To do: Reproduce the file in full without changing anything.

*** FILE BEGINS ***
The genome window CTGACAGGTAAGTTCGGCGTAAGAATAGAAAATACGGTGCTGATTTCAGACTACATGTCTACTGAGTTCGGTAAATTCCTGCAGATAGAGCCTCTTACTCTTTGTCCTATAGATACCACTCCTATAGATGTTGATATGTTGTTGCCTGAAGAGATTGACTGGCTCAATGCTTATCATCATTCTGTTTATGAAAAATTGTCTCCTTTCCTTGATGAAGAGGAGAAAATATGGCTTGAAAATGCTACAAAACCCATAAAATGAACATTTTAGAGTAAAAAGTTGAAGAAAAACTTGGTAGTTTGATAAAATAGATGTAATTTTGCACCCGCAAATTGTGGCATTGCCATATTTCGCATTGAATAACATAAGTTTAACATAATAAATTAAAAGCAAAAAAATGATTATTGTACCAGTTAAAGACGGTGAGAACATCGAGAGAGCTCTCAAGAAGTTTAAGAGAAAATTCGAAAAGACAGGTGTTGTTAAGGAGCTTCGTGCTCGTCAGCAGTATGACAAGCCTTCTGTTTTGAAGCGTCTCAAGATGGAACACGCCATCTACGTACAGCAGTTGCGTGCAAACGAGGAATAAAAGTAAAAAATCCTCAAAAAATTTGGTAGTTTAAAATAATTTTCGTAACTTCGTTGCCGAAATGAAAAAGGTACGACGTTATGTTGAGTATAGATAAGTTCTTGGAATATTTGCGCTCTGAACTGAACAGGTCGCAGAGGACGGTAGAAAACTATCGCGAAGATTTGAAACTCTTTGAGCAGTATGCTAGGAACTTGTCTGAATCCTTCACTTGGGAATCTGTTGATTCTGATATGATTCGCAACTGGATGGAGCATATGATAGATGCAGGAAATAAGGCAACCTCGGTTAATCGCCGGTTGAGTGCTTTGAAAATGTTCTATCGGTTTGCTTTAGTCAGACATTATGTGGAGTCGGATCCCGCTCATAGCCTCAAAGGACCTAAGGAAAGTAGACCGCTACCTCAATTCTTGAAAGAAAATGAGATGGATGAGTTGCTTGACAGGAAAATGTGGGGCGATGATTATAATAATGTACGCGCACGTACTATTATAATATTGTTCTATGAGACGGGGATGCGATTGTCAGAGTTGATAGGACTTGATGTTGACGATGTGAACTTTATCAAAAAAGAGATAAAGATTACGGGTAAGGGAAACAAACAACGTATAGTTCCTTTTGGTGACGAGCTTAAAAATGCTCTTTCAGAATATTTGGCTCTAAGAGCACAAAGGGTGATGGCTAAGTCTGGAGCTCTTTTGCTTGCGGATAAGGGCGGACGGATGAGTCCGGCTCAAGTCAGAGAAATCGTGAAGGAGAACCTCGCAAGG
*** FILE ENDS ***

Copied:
The genome window CTGACAGGTAAGTTCGGCGTAAGAATAGAAAATACGGTGCTGATTTCAGACTACATGTCTACTGAGTTCGGTAAATTCCTGCAGATAGAGCCTCTTACTCTTTGTCCTATAGATACCACTCCTATAGATGTTGATATGTTGTTGCCTGAAGAGATTGACTGGCTCAATGCTTATCATCATTCTGTTTATGAAAAATTGTCTCCTTTCCTTGATGAAGAGGAGAAAATATGGCTTGAAAATGCTACAAAACCCATAAAATGAACATTTTAGAGTAAAAAGTTGAAGAAAAACTTGGTAGTTTGATAAAATAGATGTAATTTTGCACCCGCAAATTGTGGCATTGCCATATTTCGCATTGAATAACATAAGTTTAACATAATAAATTAAAAGCAAAAAAATGATTATTGTACCAGTTAAAGACGGTGAGAACATCGAGAGAGCTCTCAAGAAGTTTAAGAGAAAATTCGAAAAGACAGGTGTTGTTAAGGAGCTTCGTGCTCGTCAGCAGTATGACAAGCCTTCTGTTTTGAAGCGTCTCAAGATGGAACACGCCATCTACGTACAGCAGTTGCGTGCAAACGAGGAATAAAAGTAAAAAATCCTCAAAAAATTTGGTAGTTTAAAATAATTTTCGTAACTTCGTTGCCGAAATGAAAAAGGTACGACGTTATGTTGAGTATAGATAAGTTCTTGGAATATTTGCGCTCTGAACTGAACAGGTCGCAGAGGACGGTAGAAAACTATCGCGAAGATTTGAAACTCTTTGAGCAGTATGCTAGGAACTTGTCTGAATCCTTCACTTGGGAATCTGTTGATTCTGATATGATTCGCAACTGGATGGAGCATATGATAGATGCAGGAAATAAGGCAACCTCGGTTAATCGCCGGTTGAGTGCTTTGAAAATGTTCTATCGGTTTGCTTTAGTCAGACATTATGTGGAGTCGGATCCCGCTCATAGCCTCAAAGGACCTAAGGAAAGTAGACCGCTACCTCAATTCTTGAAAGAAAATGAGATGGATGAGTTGCTTGACAGGAAAATGTGGGGCGATGATTATAATAATGTACGCGCACGTACTATTATAATATTGTTCTATGAGACGGGGATGCGATTGTCAGAGTTGATAGGACTTGATGTTGACGATGTGAACTTTATCAAAAAAGAGATAAAGATTACGGGTAAGGGAAACAAACAACGTATAGTTCCTTTTGGTGACGAGCTTAAAAATGCTCTTTCAGAATATTTGGCTCTAAGAGCACAAAGGGTGATGGCTAAGTCTGGAGCTCTTTTGCTTGCGGATAAGGGCGGACGGATGAGTCCGGCTCAAGTCAGAGAAATCGTGAAGGAGAACCTCGCAAGG